Nikolski 77 mi (124 km) NE Attu Station 110 mi (177 km) NW Shemya Station 145 mi (233 km) NW Atka 153 mi (246 km) SW Anchorage 974 mi (1567 km) NE
From Miller and others (1998): "Yunaska Island lies near the west end of the Islands of the Four Mountains group and is flanked by Chagulak and Amukta Islands on the west and the remainder of the group on the east. Yunaska Island is roughly oval in form and about 23 km long. It consists of two volcanic centers separated by a flat valley with moderately sloping walls. The western volcano, 950 m high, is the eroded remnant of a series of four overlapping stratocones (Nicolaysen and others, 1992); a group of cinder cones and fissure flows extends from the west end of the complex. This western volcano has presumably not been active in historical time.
"The eastern volcanic center, to which all recent Yunaska volcanism has been attributed, has been described by Nicolaysen and other (1992) in preliminary reports as a large shield volcano topped by two overlapping calderas. No age has been reported for caldera formation but the fresh morphology of the younger caldera and the non-glaciated nature of the associated pyroclastic rocks suggests it is at least Holocene in age. The older of the two calderas (caldera CI, Lamb and others, 1992) has a diameter of 10-13 km, the younger (caldera CII) about 3 km. Low ridges and peaks along the northern and eastern shores of the island define the postulated caldera (see physiographic descriptions in Sekora, 1973). Sinuous ridges and small cones, craters, and lava flows of the active field occur both within and outside caldera II. The most prominent flow extends 1.5 km south from the southwestern lip of caldera II but does not reach the sea. A second area of relatively young lava flows lies north of the caldera, and a smaller flow is situated on the east flank.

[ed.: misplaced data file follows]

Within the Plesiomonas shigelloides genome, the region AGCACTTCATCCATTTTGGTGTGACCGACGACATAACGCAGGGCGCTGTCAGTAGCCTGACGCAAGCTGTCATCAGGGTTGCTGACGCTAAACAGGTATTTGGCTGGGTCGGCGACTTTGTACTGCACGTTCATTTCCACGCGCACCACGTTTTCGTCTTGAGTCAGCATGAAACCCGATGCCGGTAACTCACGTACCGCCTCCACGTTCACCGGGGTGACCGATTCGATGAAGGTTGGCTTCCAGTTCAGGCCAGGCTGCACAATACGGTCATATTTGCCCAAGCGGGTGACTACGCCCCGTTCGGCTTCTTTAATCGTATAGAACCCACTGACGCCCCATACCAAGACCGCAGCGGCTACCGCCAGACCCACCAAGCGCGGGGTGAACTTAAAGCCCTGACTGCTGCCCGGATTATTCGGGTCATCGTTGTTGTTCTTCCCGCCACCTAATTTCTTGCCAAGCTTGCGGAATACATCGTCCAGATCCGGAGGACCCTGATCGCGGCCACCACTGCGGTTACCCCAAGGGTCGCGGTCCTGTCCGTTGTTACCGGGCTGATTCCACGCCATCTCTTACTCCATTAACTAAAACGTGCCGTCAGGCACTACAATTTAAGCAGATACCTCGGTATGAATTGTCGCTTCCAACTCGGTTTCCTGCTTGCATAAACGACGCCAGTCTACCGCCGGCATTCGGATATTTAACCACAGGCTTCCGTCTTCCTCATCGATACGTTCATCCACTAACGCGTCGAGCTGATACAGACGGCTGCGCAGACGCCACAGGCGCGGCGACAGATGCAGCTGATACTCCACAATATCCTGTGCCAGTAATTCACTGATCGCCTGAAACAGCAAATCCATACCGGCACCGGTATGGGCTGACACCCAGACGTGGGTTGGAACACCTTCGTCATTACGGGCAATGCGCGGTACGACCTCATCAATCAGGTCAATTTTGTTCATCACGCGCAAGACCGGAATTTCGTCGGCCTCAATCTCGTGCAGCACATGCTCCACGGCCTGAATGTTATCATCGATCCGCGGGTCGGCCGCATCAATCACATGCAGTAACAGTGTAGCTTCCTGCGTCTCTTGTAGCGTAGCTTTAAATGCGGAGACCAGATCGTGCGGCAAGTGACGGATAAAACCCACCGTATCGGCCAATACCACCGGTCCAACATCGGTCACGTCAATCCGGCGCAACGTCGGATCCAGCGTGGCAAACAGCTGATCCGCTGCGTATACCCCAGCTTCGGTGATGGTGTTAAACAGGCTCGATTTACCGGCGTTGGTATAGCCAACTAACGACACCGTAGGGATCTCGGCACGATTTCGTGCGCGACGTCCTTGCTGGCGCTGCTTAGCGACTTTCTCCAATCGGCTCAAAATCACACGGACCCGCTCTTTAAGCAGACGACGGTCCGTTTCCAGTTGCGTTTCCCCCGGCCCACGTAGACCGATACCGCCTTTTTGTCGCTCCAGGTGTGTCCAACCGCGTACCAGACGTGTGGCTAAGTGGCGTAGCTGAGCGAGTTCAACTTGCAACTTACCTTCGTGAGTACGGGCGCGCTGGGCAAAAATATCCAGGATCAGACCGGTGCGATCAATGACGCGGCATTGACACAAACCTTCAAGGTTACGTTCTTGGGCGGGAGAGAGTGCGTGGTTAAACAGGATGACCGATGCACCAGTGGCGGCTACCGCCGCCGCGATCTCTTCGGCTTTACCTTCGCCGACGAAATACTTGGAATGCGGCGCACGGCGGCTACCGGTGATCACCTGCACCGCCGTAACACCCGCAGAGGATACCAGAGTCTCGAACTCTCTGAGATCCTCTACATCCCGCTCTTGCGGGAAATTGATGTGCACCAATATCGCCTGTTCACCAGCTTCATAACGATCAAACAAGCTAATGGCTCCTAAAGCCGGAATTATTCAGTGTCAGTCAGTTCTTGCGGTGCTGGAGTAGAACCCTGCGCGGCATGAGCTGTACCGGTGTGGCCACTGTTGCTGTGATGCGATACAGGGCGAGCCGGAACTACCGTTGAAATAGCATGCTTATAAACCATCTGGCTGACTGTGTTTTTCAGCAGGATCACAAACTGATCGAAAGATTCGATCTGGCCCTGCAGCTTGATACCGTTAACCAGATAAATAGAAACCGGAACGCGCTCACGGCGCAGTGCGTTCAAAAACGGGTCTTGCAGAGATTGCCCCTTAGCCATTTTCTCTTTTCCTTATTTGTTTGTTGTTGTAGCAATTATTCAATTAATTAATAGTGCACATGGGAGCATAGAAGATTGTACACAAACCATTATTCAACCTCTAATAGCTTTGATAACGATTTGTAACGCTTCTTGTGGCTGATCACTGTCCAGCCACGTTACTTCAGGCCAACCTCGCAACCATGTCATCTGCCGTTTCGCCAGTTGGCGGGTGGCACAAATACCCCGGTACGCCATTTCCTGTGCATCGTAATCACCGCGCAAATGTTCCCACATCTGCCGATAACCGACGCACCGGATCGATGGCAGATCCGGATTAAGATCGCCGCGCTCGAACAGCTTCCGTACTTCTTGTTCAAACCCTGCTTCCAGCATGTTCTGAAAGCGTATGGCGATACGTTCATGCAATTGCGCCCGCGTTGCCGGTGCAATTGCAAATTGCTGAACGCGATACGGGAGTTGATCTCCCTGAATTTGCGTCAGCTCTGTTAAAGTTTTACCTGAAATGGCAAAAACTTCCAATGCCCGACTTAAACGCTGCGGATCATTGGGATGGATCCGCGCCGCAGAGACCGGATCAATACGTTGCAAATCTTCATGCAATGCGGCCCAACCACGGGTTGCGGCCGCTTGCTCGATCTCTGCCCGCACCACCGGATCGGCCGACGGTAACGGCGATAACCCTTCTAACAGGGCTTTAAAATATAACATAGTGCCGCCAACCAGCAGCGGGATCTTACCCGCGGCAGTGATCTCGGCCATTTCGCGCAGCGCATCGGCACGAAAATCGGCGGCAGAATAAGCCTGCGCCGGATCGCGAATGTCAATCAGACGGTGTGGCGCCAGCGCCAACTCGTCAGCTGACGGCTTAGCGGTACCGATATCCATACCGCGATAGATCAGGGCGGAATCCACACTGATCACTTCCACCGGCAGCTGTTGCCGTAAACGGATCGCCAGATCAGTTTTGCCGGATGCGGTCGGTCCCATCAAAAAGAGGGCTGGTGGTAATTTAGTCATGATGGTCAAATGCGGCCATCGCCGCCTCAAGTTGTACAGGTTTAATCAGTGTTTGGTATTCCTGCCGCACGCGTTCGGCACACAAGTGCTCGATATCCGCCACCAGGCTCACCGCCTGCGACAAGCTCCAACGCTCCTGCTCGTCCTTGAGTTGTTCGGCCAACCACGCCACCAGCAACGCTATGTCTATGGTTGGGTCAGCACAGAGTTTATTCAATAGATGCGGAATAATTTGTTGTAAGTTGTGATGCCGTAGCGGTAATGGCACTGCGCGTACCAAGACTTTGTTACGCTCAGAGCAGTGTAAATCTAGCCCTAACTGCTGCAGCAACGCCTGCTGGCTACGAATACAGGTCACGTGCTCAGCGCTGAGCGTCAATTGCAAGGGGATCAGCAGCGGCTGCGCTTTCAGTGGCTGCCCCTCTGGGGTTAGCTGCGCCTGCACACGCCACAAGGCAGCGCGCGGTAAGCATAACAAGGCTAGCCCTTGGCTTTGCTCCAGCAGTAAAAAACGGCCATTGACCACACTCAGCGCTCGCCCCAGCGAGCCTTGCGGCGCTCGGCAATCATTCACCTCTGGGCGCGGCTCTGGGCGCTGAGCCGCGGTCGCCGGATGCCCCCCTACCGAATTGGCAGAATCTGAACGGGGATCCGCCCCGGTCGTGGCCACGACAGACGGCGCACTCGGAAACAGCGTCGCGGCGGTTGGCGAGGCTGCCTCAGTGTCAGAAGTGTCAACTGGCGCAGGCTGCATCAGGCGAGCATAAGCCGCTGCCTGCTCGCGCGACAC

"Known cones and inferred lava vents outside the caldera are located within 1 km of the rim. Within the caldera is a 500 m cone that has its own small summit crater. Low relief on the eastern part of Yunaska Island implies that either the pre-caldera volcano had a shield-like form, or that a former cone has been subsequently destroyed. No hot springs or active fumaroles are known to exist on the island."